96 F.3d 275 (7th Cir. 1996), 95-3574, Venture Associates Corp. v. Zenith Data Systems Corp.

Docket Nº:95-3574, 96-1922.
Citation:96 F.3d 275
Case Date:September 18, 1996
Court:United States Courts of Appeals, Court of Appeals for the Seventh Circuit

Page 275

96 F.3d 275 (7th Cir. 1996)




Nos. 95-3574, 96-1922.

United States Court of Appeals, Seventh Circuit

September 18, 1996

Argued May 28, 1996.

Page 276

Forrest L. Ingram (argued), Donald L. Johnson, Tobin M. Richter, Leo G. Aubel, Aubel & Aubel, Chicago, IL, for Plaintiff-Appellant.

Thomas F. Bush, Jr., Thomas A. Doyle, Saunders & Monroe, Chicago, IL, Craig A. Newman, Michael D. Schissel (argued), Arnold & Porter, New York City, for Defendant-Appellee.

Before POSNER, Chief Judge, and CUDAHY and EASTERBROOK, Circuit Judges.

POSNER, Chief Judge.

One of the most difficult areas of contract law concerns the enforceability of letters of intent and other preliminary agreements, and in particular the subset of such agreements that consists of agreements to negotiate toward a final contract. See Steven J. Burton & Eric G. Andersen, Contractual Good Faith: Formation, Performance, Breach, Enforcement §§ 8.4-8.5 (1995); 1 E. Allan Farnsworth, Farnsworth on Contractsss 3.8a-3.8c, 3.26b-3.26c, pp. 186-207, 328-352 (1990); 1 Corbin on Contracts §§ 2.8-2.9, pp. 131-162 (Joseph M. Perillo ed., rev. ed.1993). When if ever are such agreements enforceable as contracts? If they are enforceable, how is a breach to be determined? Is "breach" even the right word? Or is the proper rubric "bad faith"? Could the duty of good faith negotiation that a letter of intent creates be a tort duty rather than a contract duty, even though created by a contract? And can the victim of bad faith ever get more than his reliance damages? These questions lurk on or just beneath the surface of the principal appeal, which is from a judgment by the district court, after a bench trial, finding that the defendant had not acted in bad faith and was not liable for any damages to the plaintiff. Federal jurisdiction is based on diversity of citizenship, and the substantive issues are governed by Illinois law.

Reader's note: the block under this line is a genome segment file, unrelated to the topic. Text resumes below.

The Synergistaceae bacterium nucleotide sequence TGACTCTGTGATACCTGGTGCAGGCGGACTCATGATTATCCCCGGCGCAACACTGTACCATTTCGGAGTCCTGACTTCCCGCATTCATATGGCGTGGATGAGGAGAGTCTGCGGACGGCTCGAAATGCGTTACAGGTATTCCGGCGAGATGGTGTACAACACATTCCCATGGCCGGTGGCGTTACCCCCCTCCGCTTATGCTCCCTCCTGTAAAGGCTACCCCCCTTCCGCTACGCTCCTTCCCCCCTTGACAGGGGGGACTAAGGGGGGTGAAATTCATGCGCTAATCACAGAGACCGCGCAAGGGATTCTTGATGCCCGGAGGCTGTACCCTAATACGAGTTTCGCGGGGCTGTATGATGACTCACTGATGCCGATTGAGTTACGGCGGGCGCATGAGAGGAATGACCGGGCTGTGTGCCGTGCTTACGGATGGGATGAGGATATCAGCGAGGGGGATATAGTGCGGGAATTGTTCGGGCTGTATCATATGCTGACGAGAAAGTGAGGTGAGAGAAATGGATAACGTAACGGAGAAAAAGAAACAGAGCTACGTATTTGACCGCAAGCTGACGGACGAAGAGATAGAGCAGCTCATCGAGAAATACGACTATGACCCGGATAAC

The defendant, Zenith Data Systems Corporation (ZDS), owned Heath Company, the manufacturer of "Heathkits"--do-it-yourself kits for building stereos, computers, and other electronic systems. Heath was losing money, and in 1990 ZDS decided to sell it together with a related subsidiary, Prokit, but we shall generally use "Heath" to denote both Heath and Prokit. ZDS hired an investment banker to find someone who would buy Heath at a price, then estimated at $11 million, at which ZDS would lose no more than $6 million on the sale, the loss being calculated with reference to the net asset value shown for Heath on the books of ZDS. One of the prospects that the investment

Page 277

banker found was the plaintiff, Venture Associates Corporation. Apparently the investment banker did not conduct a credit check of Venture. Instead he relied on a representation by Venture that its most recent acquisitions had been of companies with revenues of $55 and $97 million.

On May 31, 1991, Venture sent a letter to the investment banker, for forwarding to ZDS, proposing to form a new company to acquire Heath for $5 million in cash, a $4 million promissory note, and $2 million in preferred stock of the new company--a total of $11 million, the price ZDS was seeking. The letter stated that it was "merely a letter of intent subject to the execution by Seller and Buyer of a definitive Purchase Agreement (except for the following paragraph of this letter, which shall be binding ... ) [and] does not constitute a binding obligation on either of us." The following paragraph stated that "this letter is intended to evidence the preliminary understandings which we have reached regarding the proposed transaction and our mutual intent to negotiate in good faith to enter into a definitive Purchase Agreement, and [ZDS] hereby agree[s] that, pending execution of a definitive Purchase Agreement and as long as the parties thereto continue to negotiate in good faith," ZDS shall not "solicit, entertain, or encourage" other offers for Heath or "engage in any transaction not in the ordinary course of business which adversely affects" Heath's value.